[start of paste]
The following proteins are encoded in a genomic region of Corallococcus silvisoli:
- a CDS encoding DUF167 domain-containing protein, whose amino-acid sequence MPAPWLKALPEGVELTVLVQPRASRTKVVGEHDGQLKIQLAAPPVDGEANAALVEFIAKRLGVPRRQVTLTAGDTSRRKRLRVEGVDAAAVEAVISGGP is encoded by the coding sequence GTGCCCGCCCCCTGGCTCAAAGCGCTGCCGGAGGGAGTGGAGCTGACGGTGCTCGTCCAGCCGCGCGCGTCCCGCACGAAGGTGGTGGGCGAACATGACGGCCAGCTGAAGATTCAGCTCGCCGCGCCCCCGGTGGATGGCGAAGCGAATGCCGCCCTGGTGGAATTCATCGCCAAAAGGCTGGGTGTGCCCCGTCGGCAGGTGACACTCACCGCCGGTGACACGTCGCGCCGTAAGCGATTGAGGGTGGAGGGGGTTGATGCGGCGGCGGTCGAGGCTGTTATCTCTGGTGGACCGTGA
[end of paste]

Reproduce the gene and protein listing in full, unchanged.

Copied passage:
The following proteins are encoded in a genomic region of Corallococcus silvisoli:
- a CDS encoding DUF167 domain-containing protein, whose amino-acid sequence MPAPWLKALPEGVELTVLVQPRASRTKVVGEHDGQLKIQLAAPPVDGEANAALVEFIAKRLGVPRRQVTLTAGDTSRRKRLRVEGVDAAAVEAVISGGP is encoded by the coding sequence GTGCCCGCCCCCTGGCTCAAAGCGCTGCCGGAGGGAGTGGAGCTGACGGTGCTCGTCCAGCCGCGCGCGTCCCGCACGAAGGTGGTGGGCGAACATGACGGCCAGCTGAAGATTCAGCTCGCCGCGCCCCCGGTGGATGGCGAAGCGAATGCCGCCCTGGTGGAATTCATCGCCAAAAGGCTGGGTGTGCCCCGTCGGCAGGTGACACTCACCGCCGGTGACACGTCGCGCCGTAAGCGATTGAGGGTGGAGGGGGTTGATGCGGCGGCGGTCGAGGCTGTTATCTCTGGTGGACCGTGA